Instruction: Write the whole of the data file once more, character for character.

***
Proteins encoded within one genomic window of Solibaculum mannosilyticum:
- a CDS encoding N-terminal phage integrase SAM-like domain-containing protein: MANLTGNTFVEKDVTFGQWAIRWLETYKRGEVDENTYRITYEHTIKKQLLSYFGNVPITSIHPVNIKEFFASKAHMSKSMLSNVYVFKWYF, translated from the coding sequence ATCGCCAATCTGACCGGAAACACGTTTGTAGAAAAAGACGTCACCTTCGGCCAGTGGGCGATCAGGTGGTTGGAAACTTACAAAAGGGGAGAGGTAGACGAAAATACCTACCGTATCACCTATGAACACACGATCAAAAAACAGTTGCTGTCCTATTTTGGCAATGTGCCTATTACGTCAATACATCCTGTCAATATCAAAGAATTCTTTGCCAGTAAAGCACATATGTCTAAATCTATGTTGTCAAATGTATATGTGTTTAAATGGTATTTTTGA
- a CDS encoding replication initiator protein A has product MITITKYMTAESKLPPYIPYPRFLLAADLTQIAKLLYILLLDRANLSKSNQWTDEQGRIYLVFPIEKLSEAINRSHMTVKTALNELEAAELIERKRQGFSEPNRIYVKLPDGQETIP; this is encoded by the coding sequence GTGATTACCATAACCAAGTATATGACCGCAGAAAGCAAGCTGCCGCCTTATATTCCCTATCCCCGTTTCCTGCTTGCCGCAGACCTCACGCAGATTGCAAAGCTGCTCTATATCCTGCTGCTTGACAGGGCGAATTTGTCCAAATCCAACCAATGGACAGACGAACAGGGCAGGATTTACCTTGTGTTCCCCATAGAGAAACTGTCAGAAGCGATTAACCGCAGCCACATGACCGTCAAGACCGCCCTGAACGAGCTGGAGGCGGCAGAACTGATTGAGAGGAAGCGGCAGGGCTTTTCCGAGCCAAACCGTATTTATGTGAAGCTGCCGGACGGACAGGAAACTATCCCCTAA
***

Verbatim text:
Proteins encoded within one genomic window of Solibaculum mannosilyticum:
- a CDS encoding N-terminal phage integrase SAM-like domain-containing protein: MANLTGNTFVEKDVTFGQWAIRWLETYKRGEVDENTYRITYEHTIKKQLLSYFGNVPITSIHPVNIKEFFASKAHMSKSMLSNVYVFKWYF, translated from the coding sequence ATCGCCAATCTGACCGGAAACACGTTTGTAGAAAAAGACGTCACCTTCGGCCAGTGGGCGATCAGGTGGTTGGAAACTTACAAAAGGGGAGAGGTAGACGAAAATACCTACCGTATCACCTATGAACACACGATCAAAAAACAGTTGCTGTCCTATTTTGGCAATGTGCCTATTACGTCAATACATCCTGTCAATATCAAAGAATTCTTTGCCAGTAAAGCACATATGTCTAAATCTATGTTGTCAAATGTATATGTGTTTAAATGGTATTTTTGA
- a CDS encoding replication initiator protein A has product MITITKYMTAESKLPPYIPYPRFLLAADLTQIAKLLYILLLDRANLSKSNQWTDEQGRIYLVFPIEKLSEAINRSHMTVKTALNELEAAELIERKRQGFSEPNRIYVKLPDGQETIP; this is encoded by the coding sequence GTGATTACCATAACCAAGTATATGACCGCAGAAAGCAAGCTGCCGCCTTATATTCCCTATCCCCGTTTCCTGCTTGCCGCAGACCTCACGCAGATTGCAAAGCTGCTCTATATCCTGCTGCTTGACAGGGCGAATTTGTCCAAATCCAACCAATGGACAGACGAACAGGGCAGGATTTACCTTGTGTTCCCCATAGAGAAACTGTCAGAAGCGATTAACCGCAGCCACATGACCGTCAAGACCGCCCTGAACGAGCTGGAGGCGGCAGAACTGATTGAGAGGAAGCGGCAGGGCTTTTCCGAGCCAAACCGTATTTATGTGAAGCTGCCGGACGGACAGGAAACTATCCCCTAA